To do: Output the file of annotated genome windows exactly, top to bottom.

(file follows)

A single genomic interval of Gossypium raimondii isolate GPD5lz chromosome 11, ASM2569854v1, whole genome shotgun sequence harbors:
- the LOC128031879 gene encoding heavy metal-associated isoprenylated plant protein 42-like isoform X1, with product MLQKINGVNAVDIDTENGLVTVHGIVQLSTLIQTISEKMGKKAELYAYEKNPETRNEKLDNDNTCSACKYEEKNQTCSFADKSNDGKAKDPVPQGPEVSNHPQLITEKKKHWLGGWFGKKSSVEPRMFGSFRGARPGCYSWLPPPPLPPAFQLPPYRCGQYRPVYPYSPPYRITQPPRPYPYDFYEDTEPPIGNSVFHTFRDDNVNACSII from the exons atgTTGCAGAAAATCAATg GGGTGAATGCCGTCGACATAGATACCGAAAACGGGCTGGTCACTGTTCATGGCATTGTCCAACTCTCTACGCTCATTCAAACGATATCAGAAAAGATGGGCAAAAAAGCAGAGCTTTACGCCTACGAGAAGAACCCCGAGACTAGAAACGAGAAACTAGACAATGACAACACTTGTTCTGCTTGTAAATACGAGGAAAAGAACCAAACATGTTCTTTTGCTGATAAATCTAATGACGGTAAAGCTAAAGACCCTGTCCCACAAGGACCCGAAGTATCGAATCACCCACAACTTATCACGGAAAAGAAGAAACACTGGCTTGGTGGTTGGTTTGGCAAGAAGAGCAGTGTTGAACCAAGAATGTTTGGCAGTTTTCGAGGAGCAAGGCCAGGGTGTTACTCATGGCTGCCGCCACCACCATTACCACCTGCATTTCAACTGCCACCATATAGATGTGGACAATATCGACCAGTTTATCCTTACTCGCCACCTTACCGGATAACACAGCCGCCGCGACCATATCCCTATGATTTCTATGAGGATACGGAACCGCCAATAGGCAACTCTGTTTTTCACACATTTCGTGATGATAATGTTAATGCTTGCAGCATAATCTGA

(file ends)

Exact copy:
A single genomic interval of Gossypium raimondii isolate GPD5lz chromosome 11, ASM2569854v1, whole genome shotgun sequence harbors:
- the LOC128031879 gene encoding heavy metal-associated isoprenylated plant protein 42-like isoform X1, with product MLQKINGVNAVDIDTENGLVTVHGIVQLSTLIQTISEKMGKKAELYAYEKNPETRNEKLDNDNTCSACKYEEKNQTCSFADKSNDGKAKDPVPQGPEVSNHPQLITEKKKHWLGGWFGKKSSVEPRMFGSFRGARPGCYSWLPPPPLPPAFQLPPYRCGQYRPVYPYSPPYRITQPPRPYPYDFYEDTEPPIGNSVFHTFRDDNVNACSII from the exons atgTTGCAGAAAATCAATg GGGTGAATGCCGTCGACATAGATACCGAAAACGGGCTGGTCACTGTTCATGGCATTGTCCAACTCTCTACGCTCATTCAAACGATATCAGAAAAGATGGGCAAAAAAGCAGAGCTTTACGCCTACGAGAAGAACCCCGAGACTAGAAACGAGAAACTAGACAATGACAACACTTGTTCTGCTTGTAAATACGAGGAAAAGAACCAAACATGTTCTTTTGCTGATAAATCTAATGACGGTAAAGCTAAAGACCCTGTCCCACAAGGACCCGAAGTATCGAATCACCCACAACTTATCACGGAAAAGAAGAAACACTGGCTTGGTGGTTGGTTTGGCAAGAAGAGCAGTGTTGAACCAAGAATGTTTGGCAGTTTTCGAGGAGCAAGGCCAGGGTGTTACTCATGGCTGCCGCCACCACCATTACCACCTGCATTTCAACTGCCACCATATAGATGTGGACAATATCGACCAGTTTATCCTTACTCGCCACCTTACCGGATAACACAGCCGCCGCGACCATATCCCTATGATTTCTATGAGGATACGGAACCGCCAATAGGCAACTCTGTTTTTCACACATTTCGTGATGATAATGTTAATGCTTGCAGCATAATCTGA